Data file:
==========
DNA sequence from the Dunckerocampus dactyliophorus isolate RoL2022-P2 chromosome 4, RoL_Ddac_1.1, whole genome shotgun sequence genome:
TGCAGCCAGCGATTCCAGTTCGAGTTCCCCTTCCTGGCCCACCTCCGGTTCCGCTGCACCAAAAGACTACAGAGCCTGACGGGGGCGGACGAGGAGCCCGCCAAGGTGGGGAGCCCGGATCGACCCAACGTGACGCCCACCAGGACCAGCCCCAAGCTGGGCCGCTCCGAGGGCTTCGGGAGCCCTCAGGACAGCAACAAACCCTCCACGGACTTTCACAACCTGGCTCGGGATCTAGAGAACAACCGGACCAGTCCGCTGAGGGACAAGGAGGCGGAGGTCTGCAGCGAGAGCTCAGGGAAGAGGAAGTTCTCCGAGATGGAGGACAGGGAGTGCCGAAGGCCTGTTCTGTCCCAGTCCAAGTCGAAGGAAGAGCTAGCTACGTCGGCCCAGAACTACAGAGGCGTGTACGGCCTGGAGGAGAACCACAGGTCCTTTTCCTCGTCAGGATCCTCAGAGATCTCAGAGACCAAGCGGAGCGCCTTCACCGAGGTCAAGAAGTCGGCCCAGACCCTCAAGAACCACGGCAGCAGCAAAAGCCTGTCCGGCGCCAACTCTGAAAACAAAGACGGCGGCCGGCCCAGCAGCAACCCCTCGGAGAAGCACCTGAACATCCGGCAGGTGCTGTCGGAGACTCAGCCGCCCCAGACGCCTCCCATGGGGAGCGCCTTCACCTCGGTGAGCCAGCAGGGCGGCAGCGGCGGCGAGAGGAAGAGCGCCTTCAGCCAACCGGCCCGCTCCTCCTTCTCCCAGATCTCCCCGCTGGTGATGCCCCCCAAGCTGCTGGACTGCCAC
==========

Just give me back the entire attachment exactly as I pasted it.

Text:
DNA sequence from the Dunckerocampus dactyliophorus isolate RoL2022-P2 chromosome 4, RoL_Ddac_1.1, whole genome shotgun sequence genome:
TGCAGCCAGCGATTCCAGTTCGAGTTCCCCTTCCTGGCCCACCTCCGGTTCCGCTGCACCAAAAGACTACAGAGCCTGACGGGGGCGGACGAGGAGCCCGCCAAGGTGGGGAGCCCGGATCGACCCAACGTGACGCCCACCAGGACCAGCCCCAAGCTGGGCCGCTCCGAGGGCTTCGGGAGCCCTCAGGACAGCAACAAACCCTCCACGGACTTTCACAACCTGGCTCGGGATCTAGAGAACAACCGGACCAGTCCGCTGAGGGACAAGGAGGCGGAGGTCTGCAGCGAGAGCTCAGGGAAGAGGAAGTTCTCCGAGATGGAGGACAGGGAGTGCCGAAGGCCTGTTCTGTCCCAGTCCAAGTCGAAGGAAGAGCTAGCTACGTCGGCCCAGAACTACAGAGGCGTGTACGGCCTGGAGGAGAACCACAGGTCCTTTTCCTCGTCAGGATCCTCAGAGATCTCAGAGACCAAGCGGAGCGCCTTCACCGAGGTCAAGAAGTCGGCCCAGACCCTCAAGAACCACGGCAGCAGCAAAAGCCTGTCCGGCGCCAACTCTGAAAACAAAGACGGCGGCCGGCCCAGCAGCAACCCCTCGGAGAAGCACCTGAACATCCGGCAGGTGCTGTCGGAGACTCAGCCGCCCCAGACGCCTCCCATGGGGAGCGCCTTCACCTCGGTGAGCCAGCAGGGCGGCAGCGGCGGCGAGAGGAAGAGCGCCTTCAGCCAACCGGCCCGCTCCTCCTTCTCCCAGATCTCCCCGCTGGTGATGCCCCCCAAGCTGCTGGACTGCCAC